The chariot of the Asvins' is constructed of the two Nymphaea buds, with either a Nymphaea flower or a Nelumbo flower or flower bud between them. When the Nymphaea flower appears between the twin buds, the golden seedpod cut from the Nelumbo flower is placed in the center of the opened Nymphaea flower by the protégés of the Asvins. Any one of the combinations of the three flowers used as the chariot forms a triangular shape with a bright golden center. Use of the Nelumbo flower, or just its golden seedpod, in the composition of the chariot is due to the Nelumbo seedpod's ancient association with the Sun in India, an association dating back to the Indus Valley cultures. This becomes apparent when we understand that the Asvins are responsible for bringing forth the golden dawning sun, as well as other alchemical operations of the sun at the soma ceremony at dawn, noon, acid dusk. In addition, the flower chariot is said to be pulled by the ‑twins' horses, which are horse‑headed Nymphaea plants.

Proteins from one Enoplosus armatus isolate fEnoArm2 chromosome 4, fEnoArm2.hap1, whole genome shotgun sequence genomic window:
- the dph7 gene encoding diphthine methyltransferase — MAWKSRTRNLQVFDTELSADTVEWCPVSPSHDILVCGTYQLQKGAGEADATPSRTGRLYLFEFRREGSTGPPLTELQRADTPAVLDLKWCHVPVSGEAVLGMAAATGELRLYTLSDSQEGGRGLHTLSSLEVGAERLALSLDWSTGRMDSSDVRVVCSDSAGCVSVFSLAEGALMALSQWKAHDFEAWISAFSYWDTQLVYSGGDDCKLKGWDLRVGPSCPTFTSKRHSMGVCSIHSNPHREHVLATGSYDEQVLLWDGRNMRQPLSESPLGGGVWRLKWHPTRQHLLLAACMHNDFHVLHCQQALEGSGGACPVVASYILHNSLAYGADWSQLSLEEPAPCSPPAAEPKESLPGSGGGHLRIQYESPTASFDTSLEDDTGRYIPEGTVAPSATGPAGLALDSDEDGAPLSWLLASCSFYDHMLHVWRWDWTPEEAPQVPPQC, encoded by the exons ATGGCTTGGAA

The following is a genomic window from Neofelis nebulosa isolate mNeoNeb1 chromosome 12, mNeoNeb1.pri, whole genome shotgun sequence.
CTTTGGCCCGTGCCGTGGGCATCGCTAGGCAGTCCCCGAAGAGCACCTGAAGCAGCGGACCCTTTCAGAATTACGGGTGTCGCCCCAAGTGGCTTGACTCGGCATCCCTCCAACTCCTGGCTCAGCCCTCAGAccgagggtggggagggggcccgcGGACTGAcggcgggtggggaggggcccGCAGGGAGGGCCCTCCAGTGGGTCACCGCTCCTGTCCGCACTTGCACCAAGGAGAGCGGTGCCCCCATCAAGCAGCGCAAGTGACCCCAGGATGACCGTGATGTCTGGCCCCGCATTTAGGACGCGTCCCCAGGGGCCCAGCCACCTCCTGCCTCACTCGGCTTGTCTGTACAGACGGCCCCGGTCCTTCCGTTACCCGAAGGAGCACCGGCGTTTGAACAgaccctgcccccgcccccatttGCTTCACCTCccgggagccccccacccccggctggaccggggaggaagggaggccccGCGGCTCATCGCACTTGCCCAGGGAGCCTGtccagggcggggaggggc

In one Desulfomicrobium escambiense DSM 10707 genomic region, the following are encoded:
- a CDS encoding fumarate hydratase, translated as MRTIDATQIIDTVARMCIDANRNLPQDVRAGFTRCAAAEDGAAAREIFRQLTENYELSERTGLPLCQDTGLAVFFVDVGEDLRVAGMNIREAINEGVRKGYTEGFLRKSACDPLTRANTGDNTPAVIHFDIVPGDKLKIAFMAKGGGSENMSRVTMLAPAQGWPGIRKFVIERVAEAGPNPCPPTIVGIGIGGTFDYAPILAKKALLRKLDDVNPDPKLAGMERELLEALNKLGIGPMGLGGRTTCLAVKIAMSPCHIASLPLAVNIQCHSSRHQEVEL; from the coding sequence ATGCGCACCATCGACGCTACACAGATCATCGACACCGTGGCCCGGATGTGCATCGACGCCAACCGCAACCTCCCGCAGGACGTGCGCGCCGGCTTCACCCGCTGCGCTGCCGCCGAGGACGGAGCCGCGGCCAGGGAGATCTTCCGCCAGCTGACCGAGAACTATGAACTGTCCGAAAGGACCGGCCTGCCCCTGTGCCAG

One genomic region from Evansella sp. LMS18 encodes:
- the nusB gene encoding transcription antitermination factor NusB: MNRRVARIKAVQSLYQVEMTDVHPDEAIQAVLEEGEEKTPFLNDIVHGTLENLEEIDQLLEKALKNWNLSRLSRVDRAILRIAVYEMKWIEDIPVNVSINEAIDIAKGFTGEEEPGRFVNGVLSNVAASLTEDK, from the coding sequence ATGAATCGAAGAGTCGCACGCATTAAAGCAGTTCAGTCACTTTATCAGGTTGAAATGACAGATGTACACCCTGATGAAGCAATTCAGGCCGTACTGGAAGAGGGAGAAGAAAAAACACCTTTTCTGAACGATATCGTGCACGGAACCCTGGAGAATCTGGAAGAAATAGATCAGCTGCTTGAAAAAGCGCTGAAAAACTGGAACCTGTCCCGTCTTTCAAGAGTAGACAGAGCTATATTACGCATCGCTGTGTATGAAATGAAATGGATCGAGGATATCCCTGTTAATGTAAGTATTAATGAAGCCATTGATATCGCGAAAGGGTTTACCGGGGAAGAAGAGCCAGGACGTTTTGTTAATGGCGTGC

In the hymns of the Rg Veda, the Asvins' chariot is said to give the newly born, golden, female sun a ride. This refers to the golden central seedpod of the Nelumbo flower (Fig. 4). It was the ancient soma sacrificers known as the three Rbhus who originally fashioned the chariot for the Asvins from the lotus plants. RV 10.39.12 says, "Come forth that chariot which the Rbhus made for you Asvins, that is speedier than thought. At the time of harnessing your chariot [in the morning] heaven's daughter [Uses as the sun] springs to birth."


RV 1.194.3 says that the Asvins’ horses come from the waters where Usas is born as a bride to join them‑the waters being where the day‑blooming lotus flowers open in the morning, revealing the newborn golden sun within. The sun rides in the chariot up to the top of heaven at midday and downward to dusk, when the lotus flower closes, shutting off the light of the sun.


The Asvins' chariot is said to be as swift as thought, indicating the consciousness‑expanding effects of the soma drink. The flowers of both Nelumbo and Nymphaea produce a rich psychoactive nectar and oil. The Asvins' flower chariot is said to be overflowing with golden oil and nectar, or mead. The hymns also say the chariot is

loaded with radiant foam (rjikas) as fermented nectar or mead. The chariot carries the soma madhu drink, which is of a golden color because of the golden center of the Nelumbo flower.